David Bourget (Western Ontario)
David Chalmers (ANU, NYU)
Rafael De Clercq
Ezio Di Nucci
Jonathan Jenkins Ichikawa
Jack Alan Reynolds
Learn more about PhilPapers
Episteme 4 (2):181-192 (2007)
Abstract The typical explanation of an event or process which attracts the label ‘conspiracy theory’ is an explanation that conflicts with the account advanced by the relevant epistemic authorities. I argue that both for the layperson and for the intellectual, it is almost never rational to accept such a conspiracy theory. Knowledge is not merely shallowly social, in the manner recognized by social epistemology, it is also constitutively social: many kinds of knowledge only become accessible thanks to the agent's embedding in an environment that includes other epistemic agents. Moreover, advances in knowledge typically require ongoing immersion in this social environment. But the intellectual who embraces a conspiracy theory risks cutting herself off from this environment, and therefore epistemically disabling herself. Embracing a conspiracy theory therefore places at risk the ability to engage in genuine enquiry, including the enquiry needed properly to evaluate the conspiracy theory
|Keywords||No keywords specified (fix it)|
|Categories||categorize this paper)|
Setup an account with your affiliations in order to access resources via your University's proxy server
Configure custom proxy (use this if your affiliation does not provide a proxy)
|Through your library|
References found in this work BETA
Leonid Rozenblit & Frank Keil (2002). The Misunderstood Limits of Folk Science: An Illusion of Explanatory Depth. Cognitive Science 26 (5):521-562.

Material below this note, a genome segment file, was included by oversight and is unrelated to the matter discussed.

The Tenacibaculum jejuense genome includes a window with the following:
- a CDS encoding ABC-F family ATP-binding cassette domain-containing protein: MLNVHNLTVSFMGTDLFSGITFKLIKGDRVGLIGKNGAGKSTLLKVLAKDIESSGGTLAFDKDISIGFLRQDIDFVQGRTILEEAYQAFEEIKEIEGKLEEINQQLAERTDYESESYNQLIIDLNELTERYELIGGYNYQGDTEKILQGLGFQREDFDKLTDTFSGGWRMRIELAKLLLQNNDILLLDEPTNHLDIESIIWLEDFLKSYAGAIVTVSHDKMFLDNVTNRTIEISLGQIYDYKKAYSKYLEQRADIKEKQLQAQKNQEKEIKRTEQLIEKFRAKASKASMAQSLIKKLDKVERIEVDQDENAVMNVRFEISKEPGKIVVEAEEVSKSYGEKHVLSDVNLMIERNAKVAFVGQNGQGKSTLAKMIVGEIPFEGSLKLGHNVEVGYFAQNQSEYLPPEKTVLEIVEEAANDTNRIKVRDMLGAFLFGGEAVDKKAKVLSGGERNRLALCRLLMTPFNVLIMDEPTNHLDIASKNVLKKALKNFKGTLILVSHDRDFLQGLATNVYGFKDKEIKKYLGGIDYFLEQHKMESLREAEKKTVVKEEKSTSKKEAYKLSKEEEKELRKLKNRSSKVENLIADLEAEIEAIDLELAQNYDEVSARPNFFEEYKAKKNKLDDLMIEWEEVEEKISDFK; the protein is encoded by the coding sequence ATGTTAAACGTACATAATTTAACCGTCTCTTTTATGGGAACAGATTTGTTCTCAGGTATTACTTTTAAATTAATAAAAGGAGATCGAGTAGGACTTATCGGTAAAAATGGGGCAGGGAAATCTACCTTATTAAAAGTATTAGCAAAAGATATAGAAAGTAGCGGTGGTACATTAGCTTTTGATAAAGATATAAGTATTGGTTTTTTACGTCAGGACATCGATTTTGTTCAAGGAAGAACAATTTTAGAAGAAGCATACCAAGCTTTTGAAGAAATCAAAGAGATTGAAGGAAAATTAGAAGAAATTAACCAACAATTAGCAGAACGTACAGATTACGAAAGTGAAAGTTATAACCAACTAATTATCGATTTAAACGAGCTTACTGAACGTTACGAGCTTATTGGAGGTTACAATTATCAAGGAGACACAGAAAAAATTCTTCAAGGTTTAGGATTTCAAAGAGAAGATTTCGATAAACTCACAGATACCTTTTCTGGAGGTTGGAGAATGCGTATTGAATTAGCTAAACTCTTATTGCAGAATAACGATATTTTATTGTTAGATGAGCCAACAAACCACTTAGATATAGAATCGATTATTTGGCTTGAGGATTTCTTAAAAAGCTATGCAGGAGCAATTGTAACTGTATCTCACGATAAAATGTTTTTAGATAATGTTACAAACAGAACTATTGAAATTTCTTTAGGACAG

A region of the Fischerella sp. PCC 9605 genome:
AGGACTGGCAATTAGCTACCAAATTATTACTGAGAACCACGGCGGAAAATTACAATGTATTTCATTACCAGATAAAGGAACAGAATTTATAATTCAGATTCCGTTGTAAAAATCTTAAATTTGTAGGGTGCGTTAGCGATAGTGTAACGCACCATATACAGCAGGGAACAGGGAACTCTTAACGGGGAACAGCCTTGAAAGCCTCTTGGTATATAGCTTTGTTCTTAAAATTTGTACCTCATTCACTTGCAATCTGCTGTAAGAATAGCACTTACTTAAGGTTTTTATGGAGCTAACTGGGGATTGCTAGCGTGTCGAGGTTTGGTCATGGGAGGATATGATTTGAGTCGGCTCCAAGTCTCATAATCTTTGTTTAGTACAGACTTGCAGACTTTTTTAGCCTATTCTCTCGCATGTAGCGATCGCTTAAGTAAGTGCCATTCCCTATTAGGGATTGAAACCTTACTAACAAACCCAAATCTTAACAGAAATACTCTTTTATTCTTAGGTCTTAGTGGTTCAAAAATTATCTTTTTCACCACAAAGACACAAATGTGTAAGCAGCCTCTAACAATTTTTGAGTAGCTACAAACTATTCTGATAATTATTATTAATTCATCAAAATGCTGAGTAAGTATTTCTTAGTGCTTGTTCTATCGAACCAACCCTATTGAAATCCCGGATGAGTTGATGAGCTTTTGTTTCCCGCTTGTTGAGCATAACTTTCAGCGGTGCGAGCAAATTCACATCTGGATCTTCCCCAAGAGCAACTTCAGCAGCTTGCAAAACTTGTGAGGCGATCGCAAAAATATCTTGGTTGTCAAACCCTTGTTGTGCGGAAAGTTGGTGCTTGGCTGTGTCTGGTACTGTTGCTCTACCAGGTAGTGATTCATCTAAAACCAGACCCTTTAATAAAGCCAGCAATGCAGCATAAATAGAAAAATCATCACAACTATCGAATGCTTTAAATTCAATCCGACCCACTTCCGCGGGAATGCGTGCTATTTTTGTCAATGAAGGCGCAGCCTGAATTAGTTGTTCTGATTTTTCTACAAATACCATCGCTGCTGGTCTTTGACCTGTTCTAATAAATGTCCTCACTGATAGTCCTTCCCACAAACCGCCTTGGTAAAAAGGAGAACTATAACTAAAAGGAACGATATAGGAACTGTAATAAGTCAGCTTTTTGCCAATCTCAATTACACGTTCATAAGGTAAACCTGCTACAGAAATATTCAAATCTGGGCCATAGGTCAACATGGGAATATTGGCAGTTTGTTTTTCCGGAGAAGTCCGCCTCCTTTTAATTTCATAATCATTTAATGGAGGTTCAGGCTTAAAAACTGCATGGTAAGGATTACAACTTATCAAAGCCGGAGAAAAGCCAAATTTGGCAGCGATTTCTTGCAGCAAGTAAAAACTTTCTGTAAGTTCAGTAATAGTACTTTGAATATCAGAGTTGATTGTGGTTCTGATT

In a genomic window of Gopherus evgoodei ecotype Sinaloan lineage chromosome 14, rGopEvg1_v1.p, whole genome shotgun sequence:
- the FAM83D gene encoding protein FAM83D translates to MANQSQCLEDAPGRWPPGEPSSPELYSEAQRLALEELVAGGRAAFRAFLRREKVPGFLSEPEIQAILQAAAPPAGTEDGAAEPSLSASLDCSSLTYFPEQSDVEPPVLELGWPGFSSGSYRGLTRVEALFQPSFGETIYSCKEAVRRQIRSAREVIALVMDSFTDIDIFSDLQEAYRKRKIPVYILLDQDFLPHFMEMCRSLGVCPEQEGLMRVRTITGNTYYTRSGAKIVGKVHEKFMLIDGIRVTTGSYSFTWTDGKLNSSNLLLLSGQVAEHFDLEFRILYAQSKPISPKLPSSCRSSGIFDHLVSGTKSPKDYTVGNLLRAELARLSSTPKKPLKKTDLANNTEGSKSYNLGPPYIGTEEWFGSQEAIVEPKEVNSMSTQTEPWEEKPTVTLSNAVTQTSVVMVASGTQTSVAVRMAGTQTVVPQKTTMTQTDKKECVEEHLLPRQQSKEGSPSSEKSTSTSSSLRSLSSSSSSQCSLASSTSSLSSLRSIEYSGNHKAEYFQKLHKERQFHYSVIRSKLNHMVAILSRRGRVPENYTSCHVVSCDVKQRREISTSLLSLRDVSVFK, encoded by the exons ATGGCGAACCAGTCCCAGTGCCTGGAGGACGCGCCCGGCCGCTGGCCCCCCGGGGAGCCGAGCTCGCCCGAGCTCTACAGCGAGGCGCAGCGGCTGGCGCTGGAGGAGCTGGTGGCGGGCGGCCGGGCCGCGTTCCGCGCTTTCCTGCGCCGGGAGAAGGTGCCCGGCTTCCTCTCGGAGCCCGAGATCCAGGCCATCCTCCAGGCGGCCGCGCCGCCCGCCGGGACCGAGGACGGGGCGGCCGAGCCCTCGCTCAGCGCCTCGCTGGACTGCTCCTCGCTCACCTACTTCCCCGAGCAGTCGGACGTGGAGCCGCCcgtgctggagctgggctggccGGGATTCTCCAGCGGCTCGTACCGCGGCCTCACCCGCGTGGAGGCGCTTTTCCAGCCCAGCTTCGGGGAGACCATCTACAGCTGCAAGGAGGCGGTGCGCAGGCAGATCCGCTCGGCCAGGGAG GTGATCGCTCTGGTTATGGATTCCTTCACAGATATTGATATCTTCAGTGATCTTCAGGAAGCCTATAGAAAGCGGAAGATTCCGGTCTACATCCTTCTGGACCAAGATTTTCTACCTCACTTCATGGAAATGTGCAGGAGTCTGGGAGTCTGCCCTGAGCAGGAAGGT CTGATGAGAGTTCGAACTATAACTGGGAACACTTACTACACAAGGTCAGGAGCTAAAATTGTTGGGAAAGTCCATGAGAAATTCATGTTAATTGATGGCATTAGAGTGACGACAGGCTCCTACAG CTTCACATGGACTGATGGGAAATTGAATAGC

Frederick F. Schmitt (ed.) (1994). Socializing Epistemology: The Social Dimensions of Knowledge. Rowman and Littlefield.
Karen Wynn (1998). Psychological Foundations of Number: Numerical Competence in Human Infants. Trends in Cognitive Sciences 2 (8):296-303.
Citations of this work BETA
Axel Gelfert (2013). Coverage-Reliability, Epistemic Dependence, and the Problem of Rumor-Based Belief. Philosophia 41 (3):763-786.
Matthew R. X. Dentith (2016). When Inferring to a Conspiracy Might Be the Best Explanation. Social Epistemology 30 (5-6):572-591.
Similar books and articles
David Coady (2007). Are Conspiracy Theorists Irrational? Episteme 4 (2):193-204.
Steve Clarke (2007). Conspiracy Theories and the Internet: Controlled Demolition and Arrested Development. Episteme 4 (2):167-180.
Pete Mandik (2007). Shit Happens. Episteme: The Journal of Social Epistemology 4 (2):205-218.
Brian L. Keeley (2007). God as the Ultimate Conspiracy Theory. Episteme 4 (2):135-149.
Charles Pigden (1995). Popper Revisited, or What is Wrong with Conspiracy Theories? Philosophy of the Social Sciences 25 (1):3-34.
Peter J. Lewis (2006). Conspiracy Theories of Quantum Mechanics. British Journal for the Philosophy of Science 57 (2):359-381.
David Coady (2003). Conspiracy Theories and Official Stories. International Journal of Applied Philosophy 17 (2):197-209.
Charles R. Pigden (2007). Conspiracy Theories and the Conventional Wisdom. Episteme 4 (2):219-232.
David Coady (2012). What to Believe Now: Applying Epistemology to Contemporary Issues. Wiley-Blackwell.
Steve Clarke (2002). Conspiracy Theories and Conspiracy Theorizing. Philosophy of the Social Sciences 32 (2):131-150.
Added to index2009-01-28
Total downloads83 ( #56,802 of 1,940,950 )
Recent downloads (6 months)6 ( #149,625 of 1,940,950 )
How can I increase my downloads?